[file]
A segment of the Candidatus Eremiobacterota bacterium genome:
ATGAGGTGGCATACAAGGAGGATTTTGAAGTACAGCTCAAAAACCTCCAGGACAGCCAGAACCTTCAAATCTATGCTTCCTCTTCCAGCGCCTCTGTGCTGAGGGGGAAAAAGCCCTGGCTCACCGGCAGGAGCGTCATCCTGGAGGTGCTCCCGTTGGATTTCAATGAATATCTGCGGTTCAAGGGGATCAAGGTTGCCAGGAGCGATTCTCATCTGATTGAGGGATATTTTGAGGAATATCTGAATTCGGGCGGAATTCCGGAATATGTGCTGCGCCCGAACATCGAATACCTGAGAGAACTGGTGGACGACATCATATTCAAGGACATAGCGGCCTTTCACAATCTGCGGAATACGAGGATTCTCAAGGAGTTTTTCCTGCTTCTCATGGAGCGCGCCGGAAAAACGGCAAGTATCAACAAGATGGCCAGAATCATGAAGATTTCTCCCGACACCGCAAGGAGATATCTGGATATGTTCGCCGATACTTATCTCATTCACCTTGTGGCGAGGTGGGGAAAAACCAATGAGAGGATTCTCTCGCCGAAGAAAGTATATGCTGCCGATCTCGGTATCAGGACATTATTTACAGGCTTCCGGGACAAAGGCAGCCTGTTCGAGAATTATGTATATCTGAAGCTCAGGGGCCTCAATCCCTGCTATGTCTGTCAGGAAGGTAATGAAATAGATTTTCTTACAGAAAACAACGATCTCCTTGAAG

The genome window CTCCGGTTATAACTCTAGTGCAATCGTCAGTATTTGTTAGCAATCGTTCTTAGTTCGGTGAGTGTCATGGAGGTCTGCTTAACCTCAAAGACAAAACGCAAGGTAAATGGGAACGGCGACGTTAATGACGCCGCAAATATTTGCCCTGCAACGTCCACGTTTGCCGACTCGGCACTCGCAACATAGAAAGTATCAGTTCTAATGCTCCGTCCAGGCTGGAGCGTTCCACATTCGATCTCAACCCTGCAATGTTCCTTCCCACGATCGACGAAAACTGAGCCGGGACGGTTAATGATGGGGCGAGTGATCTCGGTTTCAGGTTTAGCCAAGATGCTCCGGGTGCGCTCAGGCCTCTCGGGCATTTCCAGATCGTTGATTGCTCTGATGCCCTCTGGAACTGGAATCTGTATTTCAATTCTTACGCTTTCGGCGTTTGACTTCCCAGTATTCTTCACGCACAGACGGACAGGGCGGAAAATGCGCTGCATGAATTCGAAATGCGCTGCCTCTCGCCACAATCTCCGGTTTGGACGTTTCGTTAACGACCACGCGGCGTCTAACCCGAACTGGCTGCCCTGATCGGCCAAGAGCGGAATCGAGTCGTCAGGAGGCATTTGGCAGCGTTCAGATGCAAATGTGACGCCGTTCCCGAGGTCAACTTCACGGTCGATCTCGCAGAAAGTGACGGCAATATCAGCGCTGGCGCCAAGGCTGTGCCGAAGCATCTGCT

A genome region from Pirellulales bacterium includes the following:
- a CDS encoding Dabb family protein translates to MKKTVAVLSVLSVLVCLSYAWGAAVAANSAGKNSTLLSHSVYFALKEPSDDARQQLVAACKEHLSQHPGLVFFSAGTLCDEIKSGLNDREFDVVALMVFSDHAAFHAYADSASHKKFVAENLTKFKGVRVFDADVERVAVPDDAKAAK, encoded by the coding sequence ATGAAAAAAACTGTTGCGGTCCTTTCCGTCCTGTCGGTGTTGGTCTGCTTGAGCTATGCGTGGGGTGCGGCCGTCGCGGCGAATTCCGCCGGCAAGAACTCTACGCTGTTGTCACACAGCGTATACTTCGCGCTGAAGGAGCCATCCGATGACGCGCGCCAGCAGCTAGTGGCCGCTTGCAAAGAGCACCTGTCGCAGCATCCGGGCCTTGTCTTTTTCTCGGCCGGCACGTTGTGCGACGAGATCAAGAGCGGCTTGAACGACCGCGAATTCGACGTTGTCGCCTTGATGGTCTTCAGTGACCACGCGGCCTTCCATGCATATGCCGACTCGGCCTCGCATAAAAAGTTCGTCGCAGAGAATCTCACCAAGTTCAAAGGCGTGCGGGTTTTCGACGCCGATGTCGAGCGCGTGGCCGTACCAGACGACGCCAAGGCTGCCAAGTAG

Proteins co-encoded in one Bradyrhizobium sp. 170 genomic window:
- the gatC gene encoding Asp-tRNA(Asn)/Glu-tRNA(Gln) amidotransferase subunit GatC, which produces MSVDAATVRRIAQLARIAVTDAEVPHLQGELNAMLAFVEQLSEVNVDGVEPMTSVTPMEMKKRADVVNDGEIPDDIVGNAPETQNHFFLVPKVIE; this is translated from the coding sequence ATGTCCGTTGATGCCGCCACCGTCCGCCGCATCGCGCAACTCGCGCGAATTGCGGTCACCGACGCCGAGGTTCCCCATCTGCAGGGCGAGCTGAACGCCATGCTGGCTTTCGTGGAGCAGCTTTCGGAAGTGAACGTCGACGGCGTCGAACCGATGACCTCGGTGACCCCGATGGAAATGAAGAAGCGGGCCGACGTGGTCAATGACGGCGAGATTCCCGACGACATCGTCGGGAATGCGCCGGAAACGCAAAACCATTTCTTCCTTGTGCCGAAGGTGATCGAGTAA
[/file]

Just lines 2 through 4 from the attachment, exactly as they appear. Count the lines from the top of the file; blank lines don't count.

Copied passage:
ATGAGGTGGCATACAAGGAGGATTTTGAAGTACAGCTCAAAAACCTCCAGGACAGCCAGAACCTTCAAATCTATGCTTCCTCTTCCAGCGCCTCTGTGCTGAGGGGGAAAAAGCCCTGGCTCACCGGCAGGAGCGTCATCCTGGAGGTGCTCCCGTTGGATTTCAATGAATATCTGCGGTTCAAGGGGATCAAGGTTGCCAGGAGCGATTCTCATCTGATTGAGGGATATTTTGAGGAATATCTGAATTCGGGCGGAATTCCGGAATATGTGCTGCGCCCGAACATCGAATACCTGAGAGAACTGGTGGACGACATCATATTCAAGGACATAGCGGCCTTTCACAATCTGCGGAATACGAGGATTCTCAAGGAGTTTTTCCTGCTTCTCATGGAGCGCGCCGGAAAAACGGCAAGTATCAACAAGATGGCCAGAATCATGAAGATTTCTCCCGACACCGCAAGGAGATATCTGGATATGTTCGCCGATACTTATCTCATTCACCTTGTGGCGAGGTGGGGAAAAACCAATGAGAGGATTCTCTCGCCGAAGAAAGTATATGCTGCCGATCTCGGTATCAGGACATTATTTACAGGCTTCCGGGACAAAGGCAGCCTGTTCGAGAATTATGTATATCTGAAGCTCAGGGGCCTCAATCCCTGCTATGTCTGTCAGGAAGGTAATGAAATAGATTTTCTTACAGAAAACAACGATCTCCTTGAAG

The genome window CTCCGGTTATAACTCTAGTGCAATCGTCAGTATTTGTTAGCAATCGTTCTTAGTTCGGTGAGTGTCATGGAGGTCTGCTTAACCTCAAAGACAAAACGCAAGGTAAATGGGAACGGCGACGTTAATGACGCCGCAAATATTTGCCCTGCAACGTCCACGTTTGCCGACTCGGCACTCGCAACATAGAAAGTATCAGTTCTAATGCTCCGTCCAGGCTGGAGCGTTCCACATTCGATCTCAACCCTGCAATGTTCCTTCCCACGATCGACGAAAACTGAGCCGGGACGGTTAATGATGGGGCGAGTGATCTCGGTTTCAGGTTTAGCCAAGATGCTCCGGGTGCGCTCAGGCCTCTCGGGCATTTCCAGATCGTTGATTGCTCTGATGCCCTCTGGAACTGGAATCTGTATTTCAATTCTTACGCTTTCGGCGTTTGACTTCCCAGTATTCTTCACGCACAGACGGACAGGGCGGAAAATGCGCTGCATGAATTCGAAATGCGCTGCCTCTCGCCACAATCTCCGGTTTGGACGTTTCGTTAACGACCACGCGGCGTCTAACCCGAACTGGCTGCCCTGATCGGCCAAGAGCGGAATCGAGTCGTCAGGAGGCATTTGGCAGCGTTCAGATGCAAATGTGACGCCGTTCCCGAGGTCAACTTCACGGTCGATCTCGCAGAAAGTGACGGCAATATCAGCGCTGGCGCCAAGGCTGTGCCGAAGCATCTGCT

A genome region from Pirellulales bacterium includes the following: